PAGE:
• Shrunken thymus glands (up to 40% shrinkage)Enlarged kidneys
  • Abnormal histopathological changes in spleen and thymus
  • Increased cecal weight
  • Reduced growth rate
  • Adverse changes to GI bacteria
  • Abnormal Pelvic Mineralization / Hyperplasia of the pelvis
  • Decreased red blood cell count
  • Bowel inflammation/Crohn’s Disease
  • Migraine triggers
  • Increased glycosylation of hemoglobin (HbA1c) for diabetics

Is sucralose absorbed / metabolised or not?

McNeil  claims that Splenda® has zero calories since it is not absorbed by the body – because the body has no enzymes to break down/digest this unnatural, glucose-free molecule.

HOWEVER – The FDA’s “Final Rule” reported 11% to 27% of sucralose is absorbed in humans:

  • In animal studies, up to 15% of sucralose is absorbed by the digestive system and stored in the body  – The bulk of sucralose ingested does not leave the GI tract and is directly excreted in the feces while 11-27% of it is absorbed. The amount that is absorbed from the GI tract is largely removed from the blood stream by the kidneys and excreted in the urine with 20-30% of the absorbed sucralose being metabolized;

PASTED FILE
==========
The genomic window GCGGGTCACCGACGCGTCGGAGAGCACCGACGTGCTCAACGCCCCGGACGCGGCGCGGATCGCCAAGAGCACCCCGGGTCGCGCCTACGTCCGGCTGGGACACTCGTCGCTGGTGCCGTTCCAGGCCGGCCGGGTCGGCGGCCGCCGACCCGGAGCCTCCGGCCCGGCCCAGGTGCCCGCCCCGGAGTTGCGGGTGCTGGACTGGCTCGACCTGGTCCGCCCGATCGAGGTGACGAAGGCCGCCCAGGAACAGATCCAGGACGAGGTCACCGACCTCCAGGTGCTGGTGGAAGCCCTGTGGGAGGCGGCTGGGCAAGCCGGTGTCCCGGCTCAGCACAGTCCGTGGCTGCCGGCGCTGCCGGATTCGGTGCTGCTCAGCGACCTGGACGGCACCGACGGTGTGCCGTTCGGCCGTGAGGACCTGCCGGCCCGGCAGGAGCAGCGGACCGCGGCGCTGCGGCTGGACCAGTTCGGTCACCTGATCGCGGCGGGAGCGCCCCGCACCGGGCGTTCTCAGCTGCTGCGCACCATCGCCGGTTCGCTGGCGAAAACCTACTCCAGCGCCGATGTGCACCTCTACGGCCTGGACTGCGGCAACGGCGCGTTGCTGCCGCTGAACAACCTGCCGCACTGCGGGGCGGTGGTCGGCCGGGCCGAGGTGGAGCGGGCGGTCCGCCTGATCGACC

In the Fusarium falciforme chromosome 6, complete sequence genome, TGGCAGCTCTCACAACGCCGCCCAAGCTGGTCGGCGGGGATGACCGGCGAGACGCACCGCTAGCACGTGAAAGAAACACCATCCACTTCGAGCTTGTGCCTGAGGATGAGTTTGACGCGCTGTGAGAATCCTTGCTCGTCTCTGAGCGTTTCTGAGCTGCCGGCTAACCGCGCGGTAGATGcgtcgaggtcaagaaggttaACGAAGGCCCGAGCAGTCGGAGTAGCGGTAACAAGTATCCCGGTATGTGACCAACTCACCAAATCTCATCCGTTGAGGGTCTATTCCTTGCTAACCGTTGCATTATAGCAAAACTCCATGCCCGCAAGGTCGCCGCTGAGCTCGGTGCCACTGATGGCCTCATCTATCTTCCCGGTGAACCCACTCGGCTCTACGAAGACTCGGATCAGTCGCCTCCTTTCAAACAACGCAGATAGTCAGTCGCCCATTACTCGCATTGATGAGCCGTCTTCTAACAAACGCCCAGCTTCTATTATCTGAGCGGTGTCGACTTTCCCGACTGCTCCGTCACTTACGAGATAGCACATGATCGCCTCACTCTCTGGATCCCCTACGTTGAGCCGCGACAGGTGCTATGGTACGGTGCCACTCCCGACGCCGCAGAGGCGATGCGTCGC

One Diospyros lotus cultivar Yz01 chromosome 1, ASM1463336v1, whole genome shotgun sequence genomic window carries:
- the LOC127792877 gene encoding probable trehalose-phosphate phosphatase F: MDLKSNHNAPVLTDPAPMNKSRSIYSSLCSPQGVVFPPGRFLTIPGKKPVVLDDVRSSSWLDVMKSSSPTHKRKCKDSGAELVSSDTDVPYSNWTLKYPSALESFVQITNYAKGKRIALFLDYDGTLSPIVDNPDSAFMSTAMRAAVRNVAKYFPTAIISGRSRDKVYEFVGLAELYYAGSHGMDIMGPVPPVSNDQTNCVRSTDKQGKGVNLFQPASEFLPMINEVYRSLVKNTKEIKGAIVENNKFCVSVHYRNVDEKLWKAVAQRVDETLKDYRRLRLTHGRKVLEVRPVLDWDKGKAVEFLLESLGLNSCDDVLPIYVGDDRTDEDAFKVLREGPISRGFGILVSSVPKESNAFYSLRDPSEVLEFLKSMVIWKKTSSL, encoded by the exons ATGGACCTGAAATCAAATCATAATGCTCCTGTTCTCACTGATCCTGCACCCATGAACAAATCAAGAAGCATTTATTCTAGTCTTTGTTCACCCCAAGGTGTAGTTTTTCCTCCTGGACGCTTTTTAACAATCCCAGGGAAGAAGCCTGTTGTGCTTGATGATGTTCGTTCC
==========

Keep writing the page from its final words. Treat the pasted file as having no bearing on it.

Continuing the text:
• Significant percentages of absorbed sucralose is metabolized – “Mice (El46) and rats (El37) were found to metabolize less than 10 percent of the absorbed sucralose, while rabbits(El24) (20 to 30 percent), humans (El38 and E145) (20 to 30 percent), and dogs (El33) (30 to 40 percent) metabolize greater quantities of the absorbed sucralose.”
  • Michael A. Friedman, Lead Deputy Commissioner for the FDA, Food Additives Permitted for Direct Addition to Food for Human Consumption; Sucralose Federal Register: 21 CFR Part 172, Docket No. 87F-0086, April 3, 1998
  • The Japanese Food Sanitation Council reports that up to 40% of ingested sucralose is absorbed – and can concentrate in the liver, kidney, and GI tract.
  • The FDA allowed sucralose absorption / metabolism findings of just ONE  8 man study to be generalized to the entire population  – women, children, the elderly, and those with any chronic illness were never examined. – Roberts A, Renwick AG, Sims J, Snodin DJ. Sucralose metabolism and pharmacokinetics in man. Food Chem Toxicol. 2000;38 Suppl 2:S31-41. PubMed

 Sucralose – It’s been tested, right?

Splenda has NEVER been proven safe for HUMAN consumption!  The marketing pitch for Spenda emphasizes that it has undergone rigorous testing, but fail to mention that nearly all tests were on animals(initial studies showing health detrimental results)and only 2 small (almost laughable) studies lasting less than 4 days on humans prior to FDA approval.